Nigerian Women re-commit to protecting women’s health and rights
Rafatu Salami, Abuja
Rounding off activities to commemorate international women’s month, women in Nigeria have recommitted themselves to being the voices of women’s health by advancing the health and rights of women in the country.
They made the commitment at the Women High-Level Convening organized by Pathfinder International in partnership with various Civil Society Organizations including Sheforum Africa, Centre for Communications and Social Impact, Genderlinks, Women in Global Health and the National Council for Women’s Societies (NCWS) – a network of women CSOs in Nigeria.
“Women’s health is very important, women’s health cannot wait”#voicesforwomenhealth
— Youth Space Africa (@YouthSpaceAfri1) March 30, 2023
Setting the tone for the convening, Dr Amina Aminu Dorayi the Country Director of Pathfinder International said pathfinder had launched the #ICommit campaign in 2022, which aimed to explore available opportunities for advocating for women’s health.
She said the opportunities abound as “Nigeria is uniquely positioned to address women’s health and gender inequity especially as we transition to an incoming administration that has an opportunity to identify and position women leaders in critical governance roles.”
This was amplified by Ms Inimfon Etuk the convener of SheForum Africa who added that “with access to quality and affordable healthcare as a fundamental index of women’s empowerment and its implication for livelihood sustainability, and as Nigeria goes through the present leadership transition period, organizers believe it is time to mobilize a multi-sectoral effort to shape new priorities that will enhance quality, supportive and effective decision-making as they affect women’s health.”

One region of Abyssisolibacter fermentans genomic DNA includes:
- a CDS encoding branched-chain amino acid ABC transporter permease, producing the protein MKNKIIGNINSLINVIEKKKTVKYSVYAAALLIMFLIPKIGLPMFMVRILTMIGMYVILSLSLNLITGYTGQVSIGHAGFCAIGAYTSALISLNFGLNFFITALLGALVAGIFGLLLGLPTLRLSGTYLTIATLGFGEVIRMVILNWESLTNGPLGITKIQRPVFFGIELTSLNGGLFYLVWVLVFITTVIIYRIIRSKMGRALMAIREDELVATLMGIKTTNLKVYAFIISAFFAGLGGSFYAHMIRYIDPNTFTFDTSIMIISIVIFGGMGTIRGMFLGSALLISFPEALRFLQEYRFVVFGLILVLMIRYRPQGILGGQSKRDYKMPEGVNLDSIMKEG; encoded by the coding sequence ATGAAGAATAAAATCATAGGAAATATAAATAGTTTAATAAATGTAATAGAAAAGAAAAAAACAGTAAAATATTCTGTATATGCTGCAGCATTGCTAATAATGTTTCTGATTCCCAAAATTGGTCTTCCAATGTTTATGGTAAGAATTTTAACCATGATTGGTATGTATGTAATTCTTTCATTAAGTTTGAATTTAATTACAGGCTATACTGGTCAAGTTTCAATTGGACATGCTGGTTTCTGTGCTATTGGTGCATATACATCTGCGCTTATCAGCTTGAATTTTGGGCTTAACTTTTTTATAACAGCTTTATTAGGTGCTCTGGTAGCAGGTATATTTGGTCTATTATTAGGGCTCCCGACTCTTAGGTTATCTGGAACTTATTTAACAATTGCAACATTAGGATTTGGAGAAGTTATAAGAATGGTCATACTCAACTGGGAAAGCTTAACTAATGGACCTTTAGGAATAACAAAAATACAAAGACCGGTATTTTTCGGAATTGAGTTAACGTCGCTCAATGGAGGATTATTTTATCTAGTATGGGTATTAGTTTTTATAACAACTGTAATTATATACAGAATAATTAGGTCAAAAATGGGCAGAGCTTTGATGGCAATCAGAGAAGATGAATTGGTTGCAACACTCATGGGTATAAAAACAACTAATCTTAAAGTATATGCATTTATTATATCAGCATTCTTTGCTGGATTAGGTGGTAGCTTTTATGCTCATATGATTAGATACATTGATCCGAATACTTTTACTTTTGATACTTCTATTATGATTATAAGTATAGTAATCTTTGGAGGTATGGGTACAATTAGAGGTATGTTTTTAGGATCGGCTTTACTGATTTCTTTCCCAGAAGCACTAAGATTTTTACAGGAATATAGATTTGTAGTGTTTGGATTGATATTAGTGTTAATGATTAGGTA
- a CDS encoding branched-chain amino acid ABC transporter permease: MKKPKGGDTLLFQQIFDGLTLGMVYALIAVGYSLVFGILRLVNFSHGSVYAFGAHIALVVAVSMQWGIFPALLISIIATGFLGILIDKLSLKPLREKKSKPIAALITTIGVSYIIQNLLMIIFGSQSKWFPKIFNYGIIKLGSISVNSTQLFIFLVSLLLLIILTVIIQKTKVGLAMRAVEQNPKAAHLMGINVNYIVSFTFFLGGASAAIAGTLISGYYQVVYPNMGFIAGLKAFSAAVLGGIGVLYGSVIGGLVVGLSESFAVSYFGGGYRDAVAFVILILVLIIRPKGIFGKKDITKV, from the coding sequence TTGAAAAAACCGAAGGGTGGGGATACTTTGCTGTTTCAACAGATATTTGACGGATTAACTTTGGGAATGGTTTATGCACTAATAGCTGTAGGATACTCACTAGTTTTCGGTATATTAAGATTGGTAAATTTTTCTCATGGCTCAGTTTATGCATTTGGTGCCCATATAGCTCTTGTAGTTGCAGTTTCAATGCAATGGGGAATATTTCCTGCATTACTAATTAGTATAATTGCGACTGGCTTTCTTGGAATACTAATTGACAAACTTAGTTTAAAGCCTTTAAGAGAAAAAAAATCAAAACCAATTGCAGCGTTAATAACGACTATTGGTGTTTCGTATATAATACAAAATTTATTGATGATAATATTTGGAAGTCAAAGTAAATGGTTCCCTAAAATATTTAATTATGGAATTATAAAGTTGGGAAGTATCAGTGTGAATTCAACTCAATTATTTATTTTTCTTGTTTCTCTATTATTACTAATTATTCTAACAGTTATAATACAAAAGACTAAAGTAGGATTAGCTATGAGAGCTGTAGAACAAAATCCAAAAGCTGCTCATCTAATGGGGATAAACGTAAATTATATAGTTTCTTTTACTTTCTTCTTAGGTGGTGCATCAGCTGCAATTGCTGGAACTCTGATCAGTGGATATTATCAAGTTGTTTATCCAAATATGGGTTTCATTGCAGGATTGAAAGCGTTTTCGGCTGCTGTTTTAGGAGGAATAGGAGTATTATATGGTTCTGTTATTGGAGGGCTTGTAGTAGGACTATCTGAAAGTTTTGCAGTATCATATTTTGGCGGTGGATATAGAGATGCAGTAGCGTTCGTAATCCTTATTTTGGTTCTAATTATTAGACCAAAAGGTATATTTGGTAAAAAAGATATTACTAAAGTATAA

The Minister of Women Affairs Dame Paulen Talen expressed the worry of the government that “many cultural and religious practices still put the health of the women at risk…and an increase in violence against women as well as a violation in women’s sexual reproductive health.”
The panel conversation
The only male of the panel of 6, Imam Fuad Adeyemi put forward the Islamic perspective on the rights of women by quoting from the Muslim Holy book the Quran which explains the complementary roles of both genders “ …They are your garment, and you are theirs. Allah knows that you used to betray yourselves and He mercifully relented and pardoned you….” He said Islam honours and respects women, wondering where anyone Muslim who does not respect the rights of women got their teaching from. He explained that in the operations of his Islamic society, women lead strategic committees and projects; “as a standard rule in our mosque in the planning of programmes, if everyone is in accord and a female raises an objection, we defer to her and take her into consideration. That is how inclusive we are.”
Speaking about the high maternal mortality rates and their causes, the Resident Representative of the UNFPA Ms Ulla Mueller described as disheartening the increasing rates of FGM and VVF in the country. She said cultural practices were driving the rise in the numbers and appealed to relevant authorities to address the driving causes so that the health of women will be guaranteed.
The lack of inclusive care for women with disabilities was the focus of the intervention from Ms Hellen Beyioku-Alase, the President of the Deaf Women Aloud Initiative. Echoing statistics from WHO and UN Women, Helen said that Compared to men without disabilities, women with disabilities are three times more likely to have unmet needs for health care, she said the word should be “inclusion”.
An open mic session set agenda for the incoming administration covering the expansion of vaccination, and menstrual hygiene by making sanitary pads free to young girls, care for menopausal women and expanding facilities to cover women with disabilities as well as women who are caregivers for people with disabilities.
Participants, raising their right hands, pledged to continue to amplify the voices of women’s health and rights through evidence-based strategies.